I'm going to try to contact both my regular plumber and the water company in the morning. The next 2 days will bring 50 degree weather, but I doubt that will do much for the frost line, and when it gets cold again this weekend, it'll probably just drive it down further :(.

    It looks like if I need to add water, the blow out valve is the path of least resistance. Are there any risks with taking it off? The last thing I need is for it to strip a thread or break off in there :(
  • JUGHNE
    JUGHNE Member Posts: 11,021
    This may be an easier boiler fill:
    If your water heater is full, (most likely) and the drain valve is working (sometimes iffy). Then a hose between the WH drain and the boiler drain.....you need something with 2 female ends such as a washing machine hose added to a regular garden hose for needed length.
    Turn off and leave off the energy supply to the water heater until your supply comes back on.

    Open a hot water faucet upstairs to let air in to the WH tank.

    With the hoses connected open the water heater drain first, then open the boiler drain and watch the sight glass.

    The water heater will drain down until its level of water matches the level in the boiler, so be careful to not overfill the boiler.
    A few gallons is all you may need. FWIW
  • JUGHNE
    JUGHNE Member Posts: 11,021
    Do any neighbors have frozen water lines?
    If both attempts got 25 feet and the main is still flowing for others they probably did not get to the main.

    Do you have a 2" iron pipe water service or copper?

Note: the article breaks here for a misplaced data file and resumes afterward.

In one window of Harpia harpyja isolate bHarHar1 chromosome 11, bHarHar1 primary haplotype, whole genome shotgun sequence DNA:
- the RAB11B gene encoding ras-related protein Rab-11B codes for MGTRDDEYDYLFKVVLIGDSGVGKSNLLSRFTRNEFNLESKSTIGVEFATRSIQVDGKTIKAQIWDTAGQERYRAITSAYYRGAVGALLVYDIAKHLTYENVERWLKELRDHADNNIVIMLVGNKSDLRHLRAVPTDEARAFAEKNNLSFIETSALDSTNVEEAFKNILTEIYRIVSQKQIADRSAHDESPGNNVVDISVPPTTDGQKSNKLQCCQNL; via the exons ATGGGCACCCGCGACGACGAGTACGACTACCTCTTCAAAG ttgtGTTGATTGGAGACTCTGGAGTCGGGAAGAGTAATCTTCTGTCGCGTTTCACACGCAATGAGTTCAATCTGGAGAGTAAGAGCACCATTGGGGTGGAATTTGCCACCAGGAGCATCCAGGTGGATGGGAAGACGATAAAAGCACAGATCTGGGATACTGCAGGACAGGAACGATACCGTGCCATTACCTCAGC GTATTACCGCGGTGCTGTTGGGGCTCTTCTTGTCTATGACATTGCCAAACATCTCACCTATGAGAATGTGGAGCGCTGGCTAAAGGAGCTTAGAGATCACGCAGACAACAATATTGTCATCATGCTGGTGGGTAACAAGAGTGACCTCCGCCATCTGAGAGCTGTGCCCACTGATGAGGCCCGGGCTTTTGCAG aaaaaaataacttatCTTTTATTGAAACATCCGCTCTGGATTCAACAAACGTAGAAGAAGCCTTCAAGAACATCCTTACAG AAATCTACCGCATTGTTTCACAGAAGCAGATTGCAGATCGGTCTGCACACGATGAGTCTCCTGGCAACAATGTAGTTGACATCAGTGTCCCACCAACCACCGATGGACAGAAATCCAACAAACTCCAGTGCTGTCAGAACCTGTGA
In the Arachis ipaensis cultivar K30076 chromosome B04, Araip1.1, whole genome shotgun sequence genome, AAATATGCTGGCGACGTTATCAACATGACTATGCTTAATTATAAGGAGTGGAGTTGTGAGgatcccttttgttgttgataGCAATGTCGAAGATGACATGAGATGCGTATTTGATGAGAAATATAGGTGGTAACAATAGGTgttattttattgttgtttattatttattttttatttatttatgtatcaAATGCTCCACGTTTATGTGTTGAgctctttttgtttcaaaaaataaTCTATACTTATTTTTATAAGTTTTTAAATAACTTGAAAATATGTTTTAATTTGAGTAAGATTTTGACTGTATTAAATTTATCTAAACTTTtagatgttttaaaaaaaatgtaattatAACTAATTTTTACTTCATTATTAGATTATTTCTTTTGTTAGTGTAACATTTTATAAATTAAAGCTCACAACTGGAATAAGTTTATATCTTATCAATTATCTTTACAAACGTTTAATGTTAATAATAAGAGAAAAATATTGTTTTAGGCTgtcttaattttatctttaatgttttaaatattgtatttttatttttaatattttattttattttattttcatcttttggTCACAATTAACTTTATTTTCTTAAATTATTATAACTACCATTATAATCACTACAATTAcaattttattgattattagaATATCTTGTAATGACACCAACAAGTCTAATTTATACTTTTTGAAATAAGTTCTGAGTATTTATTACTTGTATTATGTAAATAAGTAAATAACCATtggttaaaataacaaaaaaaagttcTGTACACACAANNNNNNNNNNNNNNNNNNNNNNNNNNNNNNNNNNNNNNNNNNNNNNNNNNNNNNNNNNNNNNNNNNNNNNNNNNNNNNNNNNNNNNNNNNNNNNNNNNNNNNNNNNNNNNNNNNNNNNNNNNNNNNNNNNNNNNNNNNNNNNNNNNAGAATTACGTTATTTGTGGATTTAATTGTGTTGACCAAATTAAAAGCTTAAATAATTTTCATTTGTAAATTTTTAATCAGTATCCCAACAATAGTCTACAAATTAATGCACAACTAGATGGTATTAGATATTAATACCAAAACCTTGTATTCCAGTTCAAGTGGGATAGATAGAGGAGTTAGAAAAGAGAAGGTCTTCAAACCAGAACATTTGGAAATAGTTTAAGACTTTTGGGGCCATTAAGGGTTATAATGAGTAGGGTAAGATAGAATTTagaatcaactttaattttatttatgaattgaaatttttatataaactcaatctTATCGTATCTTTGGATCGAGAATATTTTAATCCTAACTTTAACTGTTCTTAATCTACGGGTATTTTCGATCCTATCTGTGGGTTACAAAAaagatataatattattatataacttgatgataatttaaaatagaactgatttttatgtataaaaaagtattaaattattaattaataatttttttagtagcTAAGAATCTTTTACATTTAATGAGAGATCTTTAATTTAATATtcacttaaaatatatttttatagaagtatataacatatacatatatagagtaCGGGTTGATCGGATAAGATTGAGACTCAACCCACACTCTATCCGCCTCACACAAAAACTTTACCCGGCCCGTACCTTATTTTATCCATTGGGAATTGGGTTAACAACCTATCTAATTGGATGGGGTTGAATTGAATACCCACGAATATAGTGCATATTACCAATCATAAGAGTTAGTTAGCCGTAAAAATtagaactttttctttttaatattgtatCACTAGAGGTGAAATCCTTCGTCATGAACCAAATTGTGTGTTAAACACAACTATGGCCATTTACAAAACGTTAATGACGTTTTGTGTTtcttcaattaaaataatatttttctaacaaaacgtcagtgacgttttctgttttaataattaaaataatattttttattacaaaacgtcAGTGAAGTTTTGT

• wildrage
    wildrage Member Posts: 187
    JUGHNE said:

    Do any neighbors have frozen water lines?
    If both attempts got 25 feet and the main is still flowing for others they probably did not get to the main.

    Do you have a 2" iron pipe water service or copper?

    @JUGHNE

    They told me that it was a brass service line. The machine they use seems to have a flaw - it's a thin tube that they feed through, and its very difficult to put force on it to go around bends. They also said that if they kinked it, the line would be ruined. I watched them try to pull it in and out, and push it in further, but once you've got 25 feet out, you don't have much leverage. Maybe the other plumber will have a better machine. I was annoyed because they basically gave up and left. I think they should have stayed until they got it working, but that's just me.

    Unfortunately the hot water heater is empty. If I try to feed water through the boilerdrain, what will prevent it from just pouring out due to gravity? I'm not an expert in fluid dynamics, but I would think that without pressure, the water wouldn't go in through the hose, but pour out, or am i missing something? Maybe I need to lift it up high?
  • JUGHNE
    JUGHNE Member Posts: 11,021